By Phil Jarratt
Rhys George leans in confidentially over his wine glass and says: “Let me put it this way: It’s the most intimate thing you can do while vertical.”
It’s an oldie but a goodie – the line about dancing being the most fun you can have standing up – a bit like Rhys himself, but it is the perfect description of the passion he and wife Sandy share for rock and roll and swing dancing. Barely able to perform the surfer’s stomp myself, I have been watching awestruck for months at live music gigs around the Coast as Rhys and Sandy, dressed in their ‘50s finest, swirl confidently around the dance floors, busting moves I could only dream of.
“Dance is essentially emotion in movement,” says Sandy. “Once you’ve learnt the steps you can let go and you move to another dimension.”
The couple met in Adelaide, having left first marriages behind. She was a nurse from Margaret River, WA, he a South Australian accountant and stockbroker. Their first date was a wine harvest festival in the Adelaide Hills, several hundred people partying, a great rock and roll band playing, and only three couples dancing.
“But,” says Rhys, “they were really, really good. I looked at Sandy, and we knew that this was what we wanted to do.”
Neither had much in the way of musical backgrounds – Sandy’s dad was a bit of an old rocker and filled their house at Margie’s with rock and roll music from his vinyl collection, and Rhys had studied a classical piano as a kid and bought a mid-life crisis electric guitar at 40 – and neither had any experience on the dance floor. But they were captivated by the magic of rock and roll.
Says Rhys: “We were lucky enough to find a couple of really good teachers who could get us into not just rock and roll but a range of associated dance styles, like swing and even a bit of Charleston, from the 1920s. In the early days we used to drive home from our lessons with the music going in the car, working out what we could dance to, what was too fast, too slow or just right. If we liked a particular song, we’d pull over into a service station and start busting a few moves on the forecourt.
Adds Sandy: “Learning more about the music and its roots has made us better dancers, I think. We’re still learning of course, and we go to lessons at a place called Swing-Out, and our teacher always gives us a little background to each song we dance to, and it really helps build a foundation, an understanding of where it came from and how to move to it.”
The culture and history of the music they dance to has totally absorbed the swingin’ Georges. Rhys can quote pre-rock pioneer Sister Rosetta Tharpe’s influence on Chuck Berry and Elvis Presley, or tell you how some of the moves they employ came about when dancers had to adapt to cramped dance floors in the 1940s. They dress to the era and drive about in a restored ’59 Chevy (Rhys’s retirement project).
Rhys says: “We find music everywhere we go. It’s opened up a whole new world for us and has taken us from a 13th century cellar jazz club in Paris to a rockabilly festival on a beach in Spain where you could dance from eight in the morning until four the next morning, every day! We’ve danced on the top of the Jungfrau (the tallest mountain in Switzerland), on the Paris Metro, the heli-pad on the top of Montparnasse, and in every city in Australia, and a whole lot of country areas.”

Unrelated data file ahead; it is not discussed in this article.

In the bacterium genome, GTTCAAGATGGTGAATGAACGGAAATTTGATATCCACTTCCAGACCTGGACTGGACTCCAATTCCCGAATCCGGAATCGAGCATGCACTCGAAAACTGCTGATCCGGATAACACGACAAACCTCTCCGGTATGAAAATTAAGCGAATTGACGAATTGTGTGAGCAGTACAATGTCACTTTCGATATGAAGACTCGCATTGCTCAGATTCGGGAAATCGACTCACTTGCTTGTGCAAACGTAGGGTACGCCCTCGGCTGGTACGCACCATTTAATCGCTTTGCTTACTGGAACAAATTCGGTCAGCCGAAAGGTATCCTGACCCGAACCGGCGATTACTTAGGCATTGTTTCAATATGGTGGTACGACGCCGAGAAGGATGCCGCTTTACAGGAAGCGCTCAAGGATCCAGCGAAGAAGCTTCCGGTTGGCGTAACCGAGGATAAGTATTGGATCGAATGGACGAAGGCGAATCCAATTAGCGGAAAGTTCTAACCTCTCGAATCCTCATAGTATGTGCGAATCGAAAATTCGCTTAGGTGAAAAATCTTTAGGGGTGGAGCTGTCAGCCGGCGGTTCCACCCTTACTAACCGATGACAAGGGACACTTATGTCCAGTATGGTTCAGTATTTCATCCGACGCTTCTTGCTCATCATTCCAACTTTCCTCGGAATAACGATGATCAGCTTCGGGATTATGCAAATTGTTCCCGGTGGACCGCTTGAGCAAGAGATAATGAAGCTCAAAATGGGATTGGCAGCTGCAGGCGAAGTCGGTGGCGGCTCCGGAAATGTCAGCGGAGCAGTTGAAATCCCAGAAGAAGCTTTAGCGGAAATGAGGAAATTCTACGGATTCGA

While their home on the Sunshine Coast was being built, they caravanned around Australia for seven months, seeking out every country town with a rock and roll dance club or festival. “And there are a lot,” says Rhys. Dancing has built them a network of friends around Australia, around the world. For this couple, dancing is not a hobby, it’s a life.
But it all gets back to the movement, and it’s quite technical. Rhys says all good dancers have a “tool box” full of moves. Before they hit the dance floor, Rhys will check the beat on his phone, then work out the progression of appropriate moves. On the floor, the couple rarely call moves to each other, although they do have their own code for many of them. The communication is through touch.
Says Sandy: “You learn to respond to signals from your partner. If Rhys is leading I’ll respond to a slight pressure on my hand or my back and that will lead us into the next move. It’s like riding a horse in a way. You can’t tell a horse what you’re going to do next, you let him know by applying pressure on the stirrups or the knees.”
Adds Rhys: “So familiarity leads to better dancing. It’s very hard for people who don’t know each other to have that connection, and if you’re emotionally connected, well it takes it to a whole other level.”
They’re making eyes at each other across the table, the band is starting to play, Rhys is feeling for his phone, tapping his foot to the growing beat. It’s time to leave them to their art.
“One thing before you go,” says Rhys. “Everywhere around the world where there are rock and roll clubs, they celebrate Frankie Manning’s birthday on May 26. He was the leader of the swing movement that introduced tight moves on crowded floors, he invented the Lindy Hop. Frankie Manning Day is celebrated everywhere, except here.”
So if you see a ’59 Chevy pull up at a servo near you in a couple of weeks, and a very hip middle-aged couple start busting moves between the bowsers, that’ll be Rhys and Sandy, remembering Frankie Manning’s legacy.